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Sed quia in civitate bellicosa...

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Sed quia in civitate bellicosa...

Postby pmda » Fri Jul 11, 2014 1:44 pm

Sed quia in civitate bellicosa plures Romuli quam Numae similes reges fore putabat iturosque ipsos ad bella, ne rege absente sacra neglegerentur, Iovi assiduum sacerdotem creavit qui 'flamen Dialis' appellatus est.

But because, amongst the warlike citizens, a greater number believed there should be kings similar to Romulus rather than to Numa and that they would themselves go to war, lest, in the absence of a king, they should neglect the sacred rites, they created a special priest for Juppiter who was known as Flamen Dialis.

The first part of this is tricky..Orberg's guidance [Romuli (gen) similis = Romulo (dat) s.] seems to suggest this meaning.
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Re: Sed quia in civitate bellicosa...

Postby Qimmik » Fri Jul 11, 2014 2:48 pm

putabat is singular, not plural. Plures cannot be the subject of putabat. So what is its case and its function in the sentence?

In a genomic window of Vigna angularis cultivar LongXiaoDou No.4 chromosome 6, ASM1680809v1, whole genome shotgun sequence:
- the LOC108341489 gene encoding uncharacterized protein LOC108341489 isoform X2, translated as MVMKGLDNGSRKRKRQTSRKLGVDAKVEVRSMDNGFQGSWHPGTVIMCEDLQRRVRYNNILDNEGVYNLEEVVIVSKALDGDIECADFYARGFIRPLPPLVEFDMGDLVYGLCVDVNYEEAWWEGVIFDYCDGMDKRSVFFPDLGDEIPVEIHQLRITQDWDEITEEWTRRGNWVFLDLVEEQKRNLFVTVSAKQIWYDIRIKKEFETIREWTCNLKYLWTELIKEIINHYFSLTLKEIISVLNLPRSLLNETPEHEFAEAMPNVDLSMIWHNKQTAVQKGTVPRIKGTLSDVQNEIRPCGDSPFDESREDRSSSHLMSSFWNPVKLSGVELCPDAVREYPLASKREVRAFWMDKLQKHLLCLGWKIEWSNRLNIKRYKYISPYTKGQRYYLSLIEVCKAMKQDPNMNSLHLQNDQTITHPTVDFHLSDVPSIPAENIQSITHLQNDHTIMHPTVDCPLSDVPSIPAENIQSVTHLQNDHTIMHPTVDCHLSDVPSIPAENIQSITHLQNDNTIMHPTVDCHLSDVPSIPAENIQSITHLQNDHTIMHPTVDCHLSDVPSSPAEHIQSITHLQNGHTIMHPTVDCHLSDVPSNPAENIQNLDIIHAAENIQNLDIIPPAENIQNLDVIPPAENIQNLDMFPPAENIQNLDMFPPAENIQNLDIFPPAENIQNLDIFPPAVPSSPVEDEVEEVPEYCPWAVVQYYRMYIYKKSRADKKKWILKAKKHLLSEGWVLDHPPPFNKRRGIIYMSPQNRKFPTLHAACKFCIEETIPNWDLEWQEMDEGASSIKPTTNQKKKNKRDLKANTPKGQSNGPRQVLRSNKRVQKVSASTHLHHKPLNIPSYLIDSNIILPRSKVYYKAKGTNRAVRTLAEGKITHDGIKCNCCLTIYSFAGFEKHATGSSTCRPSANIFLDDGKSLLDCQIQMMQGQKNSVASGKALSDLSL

creavit is singular, too.

Ask yourself: who or what is the subject of putabat and creavit?

neglegerentur is passive.

Who or what is the subject?

See if you can recast your translation to reflect the answers to these questions. Then we can work on some of the details.
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Re: Sed quia in civitate bellicosa...

Postby pmda » Fri Jul 11, 2014 3:12 pm

I'm working on this. At the moment I can't see a single noun or pronoun in the singular nominative that would qualify as a subject using the verbs in the singular....but I'll post my conclusions shortly...
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Re: Sed quia in civitate bellicosa...

Postby pmda » Fri Jul 11, 2014 4:02 pm

Qimmik wrote:putabat is singular, not plural. Plures cannot be the subject of putabat. So what is its case and its function in the sentence?

creavit is singular, too.

Ask yourself: who or what is the subject of putabat and creavit? Numa, right?

neglegerentur is passive.

Who or what is the subject? Numa.

See if you can recast your translation to reflect the answers to these questions. Then we can work on some of the details.


But because he believed that, amongst the warlike citizens, there would be more kings similar to Romulus than to Numa, their having gone to war, the rites would not be neglected through the absence of the king, he created a special priest for Jupiter who was known as Flamen Dialis.